Everybody seems to be opening up new offices these days. One of our favorite firms, Barton Myers Associates, is moving from Westwood all the way to Santa Barbara, which doesn’t sound promising. Cunningham Group has opened new digs in Culver City’s Hayden Tract, the collection of arts offices made famous by the wild constructs of Eric Owen Moss. And UCLA Architecture will remain in Westwood. But it’s ready to open a new robotics lab inside the old Playa Vista research facilities of Howard Hughes.
Posts tagged with "Culver City":
Fresh off his completion of the Pershing Square Signature Theater in New York, Frank Gehry is now designing a new home for Culver City music venue Jazz Bakery. According to the LA Times the project will be located on a narrow strip of city-owned land next to the Kirk Douglas Theatre. The plan happened quickly because the city worried that the elimination of the Culver City Redevelopment agency (which had administered the land) might ruin the project's chances. The theater company, which used to be located in the Helms Bakery complex down the street, wants to build a two-story building containing a 250-seat concert room and a small black box theater. The overall budget is $10.2 million, although Gehry is planning to do his part of the job for free.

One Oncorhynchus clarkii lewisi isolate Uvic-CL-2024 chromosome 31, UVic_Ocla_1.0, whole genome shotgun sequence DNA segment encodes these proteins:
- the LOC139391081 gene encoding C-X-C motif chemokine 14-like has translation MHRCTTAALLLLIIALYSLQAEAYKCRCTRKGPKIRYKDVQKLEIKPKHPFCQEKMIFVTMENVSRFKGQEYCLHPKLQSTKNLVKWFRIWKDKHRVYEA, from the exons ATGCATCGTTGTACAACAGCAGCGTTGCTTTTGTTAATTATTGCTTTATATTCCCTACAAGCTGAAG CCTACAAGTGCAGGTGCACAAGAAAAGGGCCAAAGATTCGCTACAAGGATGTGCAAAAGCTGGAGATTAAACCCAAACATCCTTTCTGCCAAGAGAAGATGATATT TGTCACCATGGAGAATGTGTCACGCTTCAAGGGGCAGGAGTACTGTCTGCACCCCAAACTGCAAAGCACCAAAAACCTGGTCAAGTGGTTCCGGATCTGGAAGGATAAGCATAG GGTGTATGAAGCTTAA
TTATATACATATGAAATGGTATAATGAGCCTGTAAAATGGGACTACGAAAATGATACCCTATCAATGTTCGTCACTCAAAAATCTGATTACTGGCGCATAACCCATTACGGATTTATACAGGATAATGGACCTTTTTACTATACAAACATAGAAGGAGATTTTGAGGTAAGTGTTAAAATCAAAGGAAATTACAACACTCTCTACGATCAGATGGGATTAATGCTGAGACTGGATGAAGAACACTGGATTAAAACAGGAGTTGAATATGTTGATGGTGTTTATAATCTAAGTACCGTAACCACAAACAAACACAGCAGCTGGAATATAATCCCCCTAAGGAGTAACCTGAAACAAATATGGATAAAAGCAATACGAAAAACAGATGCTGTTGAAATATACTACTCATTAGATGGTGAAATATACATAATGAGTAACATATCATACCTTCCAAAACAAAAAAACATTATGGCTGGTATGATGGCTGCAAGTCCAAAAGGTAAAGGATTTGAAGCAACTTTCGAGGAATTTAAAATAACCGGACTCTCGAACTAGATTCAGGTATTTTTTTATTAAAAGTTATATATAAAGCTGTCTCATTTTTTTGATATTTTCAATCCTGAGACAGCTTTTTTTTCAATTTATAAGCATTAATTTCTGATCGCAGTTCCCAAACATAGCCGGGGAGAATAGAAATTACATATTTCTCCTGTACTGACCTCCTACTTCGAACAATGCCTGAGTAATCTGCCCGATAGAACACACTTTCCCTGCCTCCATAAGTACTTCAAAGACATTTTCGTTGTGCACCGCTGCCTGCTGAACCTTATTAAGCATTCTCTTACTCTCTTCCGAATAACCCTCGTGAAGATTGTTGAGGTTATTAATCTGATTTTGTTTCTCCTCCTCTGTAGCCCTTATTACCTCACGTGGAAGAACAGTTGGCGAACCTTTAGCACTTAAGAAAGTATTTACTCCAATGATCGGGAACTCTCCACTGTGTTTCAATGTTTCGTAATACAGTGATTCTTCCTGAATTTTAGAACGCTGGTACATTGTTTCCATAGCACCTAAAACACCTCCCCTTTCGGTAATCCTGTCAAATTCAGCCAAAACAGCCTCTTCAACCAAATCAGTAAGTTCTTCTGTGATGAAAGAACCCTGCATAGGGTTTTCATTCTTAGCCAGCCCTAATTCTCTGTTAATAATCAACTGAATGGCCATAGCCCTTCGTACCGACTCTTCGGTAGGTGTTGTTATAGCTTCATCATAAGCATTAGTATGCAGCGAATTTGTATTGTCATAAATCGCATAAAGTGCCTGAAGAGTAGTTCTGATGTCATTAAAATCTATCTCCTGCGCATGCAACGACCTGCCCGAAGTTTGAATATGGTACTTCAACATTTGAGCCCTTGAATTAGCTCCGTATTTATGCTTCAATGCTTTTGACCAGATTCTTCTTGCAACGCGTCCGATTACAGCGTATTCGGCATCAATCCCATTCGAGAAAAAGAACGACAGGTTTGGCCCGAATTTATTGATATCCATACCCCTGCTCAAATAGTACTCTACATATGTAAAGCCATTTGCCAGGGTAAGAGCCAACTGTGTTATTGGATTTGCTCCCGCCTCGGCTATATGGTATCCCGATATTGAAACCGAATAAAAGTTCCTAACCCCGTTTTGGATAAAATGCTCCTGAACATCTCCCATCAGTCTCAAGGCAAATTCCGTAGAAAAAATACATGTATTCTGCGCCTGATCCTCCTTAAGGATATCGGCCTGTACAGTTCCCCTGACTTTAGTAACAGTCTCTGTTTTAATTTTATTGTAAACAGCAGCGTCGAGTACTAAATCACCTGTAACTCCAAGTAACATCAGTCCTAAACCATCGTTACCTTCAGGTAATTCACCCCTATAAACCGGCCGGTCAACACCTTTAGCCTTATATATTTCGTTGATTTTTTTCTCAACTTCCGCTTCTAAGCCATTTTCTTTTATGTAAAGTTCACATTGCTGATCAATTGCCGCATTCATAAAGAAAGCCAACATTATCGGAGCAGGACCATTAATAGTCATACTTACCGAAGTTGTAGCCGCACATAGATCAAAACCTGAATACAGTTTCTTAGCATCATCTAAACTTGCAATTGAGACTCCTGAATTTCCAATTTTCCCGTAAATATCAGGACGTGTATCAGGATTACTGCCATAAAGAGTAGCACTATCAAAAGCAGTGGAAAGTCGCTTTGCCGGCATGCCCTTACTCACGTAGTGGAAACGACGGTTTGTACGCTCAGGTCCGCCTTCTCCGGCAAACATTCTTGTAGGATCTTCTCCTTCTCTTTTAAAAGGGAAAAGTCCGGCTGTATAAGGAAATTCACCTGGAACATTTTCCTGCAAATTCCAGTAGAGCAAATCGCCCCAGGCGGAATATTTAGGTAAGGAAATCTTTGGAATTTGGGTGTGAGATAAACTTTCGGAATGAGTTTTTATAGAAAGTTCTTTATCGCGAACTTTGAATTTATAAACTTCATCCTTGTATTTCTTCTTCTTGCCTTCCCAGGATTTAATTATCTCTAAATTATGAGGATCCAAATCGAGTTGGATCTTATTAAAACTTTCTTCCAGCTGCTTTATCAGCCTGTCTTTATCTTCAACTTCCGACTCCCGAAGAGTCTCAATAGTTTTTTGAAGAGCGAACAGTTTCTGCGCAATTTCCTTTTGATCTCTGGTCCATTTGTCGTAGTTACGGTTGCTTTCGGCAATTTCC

Everybody's favorite ice cream sandwich comes from the Coolhaus ice cream truck, where you can stuff your face with cleverly-named creations like Mies Vanilla Roe and ponder how Rem Koolhaas' name ever got made into a dessert brand. Now Coolhaus' owners, architects Freya Estreller and Natasha Case, who are opening Coolhaus trucks across the country and have even helped design a dog treat truck, have set up a permanent store in Culver City. The storefront abstractly references their trucks, from corrugated rubber that wraps around the service area to a windshield/menu to chrome detailing throughout. If you're really ambitious you can buy make-at-home Coolhaus kits including hand-packaged dough and pints of ice cream, but you probably won't be able to wait that long.
Prairie Hotel. After a 2-year, $18 million renovation, Frank Lloyd Wright's last standing hotel has reopened in Mason City, Iowa. The Historic Park Inn Hotel is a premier example of the Wright's Prairie style, and features deep hanging eaves and a terra-cotta façade. A massive art-glass skylight drenches the lobby in multi-colored light. More at ArtInfo. Library of Glass. Although Philip Johnson's Glass House library is transparent, Birch Books Conservation will soon offer the public a view the architect’s library without a trip to New Canaan. The non-profit publisher hopes “to preserve the professional libraries of artists, architects, authors, and important public figures through publishing photographic and written research,” with an inside look at Johnson’s personal collection, reported Unbeige. Mapping Poverty and Rebellion. The Guardian opened up the recent London riots for debate. Journalist Matt Stiles mapped the newspaper’s accumulated data of riot hot spots on a plan of London’s neighborhoods. Deep red stands for the British capital’s poorest regions, while blue represents the wealthiest communities. Metro In-The-Middle. The long-awaited Culver City Expo Line station was delayed by a disagreement between Culver City and construction authorities. Now, the two parties have agreed to the $7 million budget increase, which will fund a pedestrian plaza, bike lanes, parking facilities and pavement improvements. More at Curbed LA.